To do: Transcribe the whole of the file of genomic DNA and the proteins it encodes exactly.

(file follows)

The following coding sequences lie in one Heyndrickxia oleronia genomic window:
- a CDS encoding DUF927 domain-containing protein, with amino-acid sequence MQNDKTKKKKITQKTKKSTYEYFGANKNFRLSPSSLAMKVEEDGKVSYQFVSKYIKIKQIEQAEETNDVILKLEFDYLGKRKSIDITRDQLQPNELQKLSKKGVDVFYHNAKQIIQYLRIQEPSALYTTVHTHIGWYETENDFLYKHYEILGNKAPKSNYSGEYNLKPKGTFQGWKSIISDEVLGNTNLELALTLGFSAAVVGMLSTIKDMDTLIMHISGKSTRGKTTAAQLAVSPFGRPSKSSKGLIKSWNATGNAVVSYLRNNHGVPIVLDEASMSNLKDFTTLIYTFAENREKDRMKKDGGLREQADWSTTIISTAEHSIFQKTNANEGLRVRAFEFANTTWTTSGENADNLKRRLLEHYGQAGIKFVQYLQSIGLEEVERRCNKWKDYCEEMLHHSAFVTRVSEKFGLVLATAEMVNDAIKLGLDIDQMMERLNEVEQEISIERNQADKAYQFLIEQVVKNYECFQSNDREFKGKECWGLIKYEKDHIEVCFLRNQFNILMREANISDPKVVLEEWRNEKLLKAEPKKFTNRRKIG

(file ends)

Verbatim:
The following coding sequences lie in one Heyndrickxia oleronia genomic window:
- a CDS encoding DUF927 domain-containing protein, with amino-acid sequence MQNDKTKKKKITQKTKKSTYEYFGANKNFRLSPSSLAMKVEEDGKVSYQFVSKYIKIKQIEQAEETNDVILKLEFDYLGKRKSIDITRDQLQPNELQKLSKKGVDVFYHNAKQIIQYLRIQEPSALYTTVHTHIGWYETENDFLYKHYEILGNKAPKSNYSGEYNLKPKGTFQGWKSIISDEVLGNTNLELALTLGFSAAVVGMLSTIKDMDTLIMHISGKSTRGKTTAAQLAVSPFGRPSKSSKGLIKSWNATGNAVVSYLRNNHGVPIVLDEASMSNLKDFTTLIYTFAENREKDRMKKDGGLREQADWSTTIISTAEHSIFQKTNANEGLRVRAFEFANTTWTTSGENADNLKRRLLEHYGQAGIKFVQYLQSIGLEEVERRCNKWKDYCEEMLHHSAFVTRVSEKFGLVLATAEMVNDAIKLGLDIDQMMERLNEVEQEISIERNQADKAYQFLIEQVVKNYECFQSNDREFKGKECWGLIKYEKDHIEVCFLRNQFNILMREANISDPKVVLEEWRNEKLLKAEPKKFTNRRKIG